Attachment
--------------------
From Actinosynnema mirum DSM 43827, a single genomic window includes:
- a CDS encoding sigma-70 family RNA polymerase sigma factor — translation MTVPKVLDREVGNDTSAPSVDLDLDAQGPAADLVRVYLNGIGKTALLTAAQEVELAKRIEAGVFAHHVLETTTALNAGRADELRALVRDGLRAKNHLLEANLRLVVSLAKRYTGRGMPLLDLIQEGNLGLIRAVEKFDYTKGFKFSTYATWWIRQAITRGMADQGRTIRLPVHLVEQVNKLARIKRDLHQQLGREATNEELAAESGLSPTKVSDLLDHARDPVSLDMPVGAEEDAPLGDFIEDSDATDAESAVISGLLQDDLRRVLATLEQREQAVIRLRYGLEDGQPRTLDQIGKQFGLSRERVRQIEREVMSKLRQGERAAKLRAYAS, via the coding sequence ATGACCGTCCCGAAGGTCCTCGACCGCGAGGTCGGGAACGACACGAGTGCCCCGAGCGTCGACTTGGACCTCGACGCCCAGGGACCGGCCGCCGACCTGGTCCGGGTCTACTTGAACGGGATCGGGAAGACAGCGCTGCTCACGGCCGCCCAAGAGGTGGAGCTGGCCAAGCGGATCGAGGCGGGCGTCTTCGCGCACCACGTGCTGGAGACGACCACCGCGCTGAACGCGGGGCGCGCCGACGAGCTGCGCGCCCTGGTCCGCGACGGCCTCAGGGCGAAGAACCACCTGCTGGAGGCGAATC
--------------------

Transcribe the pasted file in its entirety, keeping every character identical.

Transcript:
From Actinosynnema mirum DSM 43827, a single genomic window includes:
- a CDS encoding sigma-70 family RNA polymerase sigma factor — translation MTVPKVLDREVGNDTSAPSVDLDLDAQGPAADLVRVYLNGIGKTALLTAAQEVELAKRIEAGVFAHHVLETTTALNAGRADELRALVRDGLRAKNHLLEANLRLVVSLAKRYTGRGMPLLDLIQEGNLGLIRAVEKFDYTKGFKFSTYATWWIRQAITRGMADQGRTIRLPVHLVEQVNKLARIKRDLHQQLGREATNEELAAESGLSPTKVSDLLDHARDPVSLDMPVGAEEDAPLGDFIEDSDATDAESAVISGLLQDDLRRVLATLEQREQAVIRLRYGLEDGQPRTLDQIGKQFGLSRERVRQIEREVMSKLRQGERAAKLRAYAS, via the coding sequence ATGACCGTCCCGAAGGTCCTCGACCGCGAGGTCGGGAACGACACGAGTGCCCCGAGCGTCGACTTGGACCTCGACGCCCAGGGACCGGCCGCCGACCTGGTCCGGGTCTACTTGAACGGGATCGGGAAGACAGCGCTGCTCACGGCCGCCCAAGAGGTGGAGCTGGCCAAGCGGATCGAGGCGGGCGTCTTCGCGCACCACGTGCTGGAGACGACCACCGCGCTGAACGCGGGGCGCGCCGACGAGCTGCGCGCCCTGGTCCGCGACGGCCTCAGGGCGAAGAACCACCTGCTGGAGGCGAATC